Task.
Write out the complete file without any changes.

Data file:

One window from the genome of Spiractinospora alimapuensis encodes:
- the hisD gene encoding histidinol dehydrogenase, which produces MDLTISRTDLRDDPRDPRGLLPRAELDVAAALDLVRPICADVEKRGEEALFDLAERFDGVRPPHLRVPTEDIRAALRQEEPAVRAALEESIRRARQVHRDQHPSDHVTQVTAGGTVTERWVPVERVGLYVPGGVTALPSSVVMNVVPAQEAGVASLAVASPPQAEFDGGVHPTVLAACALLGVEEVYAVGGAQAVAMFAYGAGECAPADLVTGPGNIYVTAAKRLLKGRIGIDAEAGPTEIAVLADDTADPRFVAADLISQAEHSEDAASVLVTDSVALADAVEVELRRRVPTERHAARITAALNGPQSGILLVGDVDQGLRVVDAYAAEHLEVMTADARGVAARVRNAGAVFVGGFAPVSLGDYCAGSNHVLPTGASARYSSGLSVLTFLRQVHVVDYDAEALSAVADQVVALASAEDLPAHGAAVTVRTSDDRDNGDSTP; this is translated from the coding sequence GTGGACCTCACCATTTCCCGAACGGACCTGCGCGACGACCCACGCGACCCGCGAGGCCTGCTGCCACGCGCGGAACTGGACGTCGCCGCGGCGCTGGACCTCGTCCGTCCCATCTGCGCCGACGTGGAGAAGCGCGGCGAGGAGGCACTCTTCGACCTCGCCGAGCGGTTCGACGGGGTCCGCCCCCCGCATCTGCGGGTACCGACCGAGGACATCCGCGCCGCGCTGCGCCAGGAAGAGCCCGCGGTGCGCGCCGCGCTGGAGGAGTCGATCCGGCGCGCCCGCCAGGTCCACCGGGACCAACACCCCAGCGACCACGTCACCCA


One window from the genome of Spiractinospora alimapuensis encodes:
- the hisD gene encoding histidinol dehydrogenase, which produces MDLTISRTDLRDDPRDPRGLLPRAELDVAAALDLVRPICADVEKRGEEALFDLAERFDGVRPPHLRVPTEDIRAALRQEEPAVRAALEESIRRARQVHRDQHPSDHVTQVTAGGTVTERWVPVERVGLYVPGGVTALPSSVVMNVVPAQEAGVASLAVASPPQAEFDGGVHPTVLAACALLGVEEVYAVGGAQAVAMFAYGAGECAPADLVTGPGNIYVTAAKRLLKGRIGIDAEAGPTEIAVLADDTADPRFVAADLISQAEHSEDAASVLVTDSVALADAVEVELRRRVPTERHAARITAALNGPQSGILLVGDVDQGLRVVDAYAAEHLEVMTADARGVAARVRNAGAVFVGGFAPVSLGDYCAGSNHVLPTGASARYSSGLSVLTFLRQVHVVDYDAEALSAVADQVVALASAEDLPAHGAAVTVRTSDDRDNGDSTP; this is translated from the coding sequence GTGGACCTCACCATTTCCCGAACGGACCTGCGCGACGACCCACGCGACCCGCGAGGCCTGCTGCCACGCGCGGAACTGGACGTCGCCGCGGCGCTGGACCTCGTCCGTCCCATCTGCGCCGACGTGGAGAAGCGCGGCGAGGAGGCACTCTTCGACCTCGCCGAGCGGTTCGACGGGGTCCGCCCCCCGCATCTGCGGGTACCGACCGAGGACATCCGCGCCGCGCTGCGCCAGGAAGAGCCCGCGGTGCGCGCCGCGCTGGAGGAGTCGATCCGGCGCGCCCGCCAGGTCCACCGGGACCAACACCCCAGCGACCACGTCACCCA